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Messages - Maintain FL 350

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Studying for the LSAT / Re: LSAT tips
« on: December 16, 2016, 07:07:27 PM »
Dumbass, Cin and Julie are one and the same troll.

Law School Admissions / Re: Military/WE Friendly Schools?
« on: December 14, 2016, 07:13:31 PM »
I have a buddy who went the JAG route. Prior-enlisted/active duty personnel get a big boost.

Studying for the LSAT / Re: LSAT tips
« on: December 14, 2016, 07:11:37 PM »
You lose track of lots of things, Julie.

Studying for the LSAT / Re: LSAT tips
« on: December 13, 2016, 07:21:49 PM »
No, you will continue to lose.

Law School Admissions / Re: Personal Statement
« on: December 13, 2016, 11:50:34 AM »
We had a couple of law enforcement folks in my section, and they were frustrated with the crimpro/conlaw rules. They felt that the rules impeded their ability to make arrests/gather evidence (which is true), but they didn't seem willing to entertain the notion that a greater good is being served by limiting police power. They come at it from a different perspective.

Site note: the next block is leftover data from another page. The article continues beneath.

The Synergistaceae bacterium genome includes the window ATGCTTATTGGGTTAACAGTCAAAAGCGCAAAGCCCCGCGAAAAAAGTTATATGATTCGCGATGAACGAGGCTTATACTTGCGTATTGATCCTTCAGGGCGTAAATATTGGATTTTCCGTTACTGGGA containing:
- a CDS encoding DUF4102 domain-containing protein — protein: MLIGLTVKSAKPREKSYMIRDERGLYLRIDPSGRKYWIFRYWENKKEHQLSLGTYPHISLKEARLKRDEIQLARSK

Studying for the LSAT / Re: LSAT tips
« on: December 13, 2016, 11:47:16 AM »
Julie trying too hard. Exposed as troll, like Trump.

Law School Admissions / Re: Personal Statement
« on: December 09, 2016, 10:03:03 AM »
Hi Maddawg, a few thoughts:

Student Loans
Your law school will have a Financial Aid center that can answer specific questions, but here is the thumbnail sketch. There are subsidized and unsubsidized loans. The govt pays the interest on the subsidized loans while you're in school, interest accrues on the unsub loans. There are also private loans.

Off the top of my head I don't know what the total amount you can borrow is now, but you can pretty easily borrow enough to cover tuition and living expenses. Many people also take out a bar study loan after graduating.